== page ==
Obscura – Akróasis

 [Relapse Records, 2016]

Obscura - Akroasis

Intro: Christos Minos
07 / 04 / 2016

They suddenly appeared on the music scene in 2006, when Suffocation invited them to participate in their European tour. On the same year, they released their self-funded debut Retribution, verifying the hype around their name. The Germans Obscura were not another newly established band, as everything tended in the expectation that something important was about to be born.

The joining to the band of the eminent musicians Hannes Grossmann and Paul Thesseling (former members of Necrophagist and Pestilence respectively) and the signing of a contract with the giant Relapse Records, created the ideal conditions for the band to express its value. The two albums that followed, Omnivium and Cosmogenesis was the effectual outcome of the high expectations: great progressive death metal carrying the echo of the patriarchs of the genre in a way that only a band with undisputed talent could manage, creating thus their personal work.

Akróasis finds Obscura with a renewed line-up, but also with their moral rigid that their future lies before them.



Transition from technical to progressive death metal

Obscura, in the ears of an uneducated with this kind of music listener, is a death metal band from Germany, named after the corresponding album of Gorguts (Canadian pioneers of the scene). But in the universe of the extreme metal, they are a technical death metal band with progressive element and lyrical concept different from the ordinary, mainly philosophical and no gore at all, as required by the genre. The production is modern, with the drums, in my opinion, being a bit behind and the guitars well ahead, without however affecting the listening negatively. Akróasis is their fourth album, five years after the very good Omnivium, something which is logical and correct, because with demanding genres when you hurry the production, you get more of the same.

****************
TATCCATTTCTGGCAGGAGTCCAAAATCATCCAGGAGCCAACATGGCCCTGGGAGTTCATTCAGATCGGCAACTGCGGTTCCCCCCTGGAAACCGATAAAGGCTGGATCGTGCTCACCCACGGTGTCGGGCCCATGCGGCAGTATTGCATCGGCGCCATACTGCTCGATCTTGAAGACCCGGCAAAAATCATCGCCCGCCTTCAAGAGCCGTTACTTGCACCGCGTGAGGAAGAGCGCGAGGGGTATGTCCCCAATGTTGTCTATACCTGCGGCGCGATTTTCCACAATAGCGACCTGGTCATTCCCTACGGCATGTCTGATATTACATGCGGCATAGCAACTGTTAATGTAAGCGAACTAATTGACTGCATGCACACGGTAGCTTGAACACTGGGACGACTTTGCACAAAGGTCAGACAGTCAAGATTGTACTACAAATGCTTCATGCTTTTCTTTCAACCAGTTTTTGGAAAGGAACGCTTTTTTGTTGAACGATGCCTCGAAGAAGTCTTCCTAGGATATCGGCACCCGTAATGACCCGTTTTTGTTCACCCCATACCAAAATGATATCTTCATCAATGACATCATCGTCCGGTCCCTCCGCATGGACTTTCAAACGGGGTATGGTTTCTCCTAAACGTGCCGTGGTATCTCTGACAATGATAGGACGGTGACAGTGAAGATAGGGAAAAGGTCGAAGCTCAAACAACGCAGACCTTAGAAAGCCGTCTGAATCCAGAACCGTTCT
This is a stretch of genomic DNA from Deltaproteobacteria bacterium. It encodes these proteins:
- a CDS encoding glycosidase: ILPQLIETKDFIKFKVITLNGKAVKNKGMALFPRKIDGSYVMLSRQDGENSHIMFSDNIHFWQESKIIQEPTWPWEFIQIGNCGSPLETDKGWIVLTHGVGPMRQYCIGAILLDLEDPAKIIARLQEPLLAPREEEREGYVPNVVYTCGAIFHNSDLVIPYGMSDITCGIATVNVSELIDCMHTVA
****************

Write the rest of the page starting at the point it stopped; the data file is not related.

In Akróasis the band preserves the essential features of a death metal album, like extreme vocals, the blastbeats on drums and heavy and aggressive riffs on the guitar, but Obscura do not stay on this only since they have melodic guitar solos (in the style of Cynic), fretless bass which attaches a different sound to the band, and atmospheric parts of acoustic or without distortion guitars, with the track of the same name and the 15minute great Weltseele standing out.

Also, the Swedish sound is quite strong in this album with Ten Sepiroth, Sermon of the Seven Suns, Fractal Dimension being characteristic examples of it, since mainstream riffs and staccato playing by the musicians are dominant elements, while the progressive element occurs when there are variations in the rhythm and certain djent parts. Of course, there are The Monist and Ode to the Sun with a more American sound and reminiscent enough of Morbid Angel, with their groove, heavy sound and mid tempo pace, while The Origin of Primal Expression  -reminiscent of Voice of the Soul by Death- is ideal to close the album.

The death metal fan will find in this one hour a lovely album, one of which can rarely be found in recent years in the genre. Modern in sound, with aggressive riffs that stay in your mind and progressive at the same time within the framework of the scene. On the other hand, the average metal and non-listener will become surprised at how different death metal can be, because instead of just storming songs and heavy guitars, there are now more integral compositions. Finally, an Obscura’s fan would rather hear the best album of the band, the one that equally combines melody with American death metal, the one that will reasonably consolidate them as the new big band of the genre.

8 / 10

Giannis Voulgaris


2nd opinion 


Akróasis is the proof that the band belongs now to the household names of our time. The Germans are currently the best contemporary progressive death metal band. Cynic, Pestilence and many others find the continuity of their legacy in the face of Obscura, who renew the genre with unique spirit and indomitable creativity.

8.5 / 10

Christos Minos

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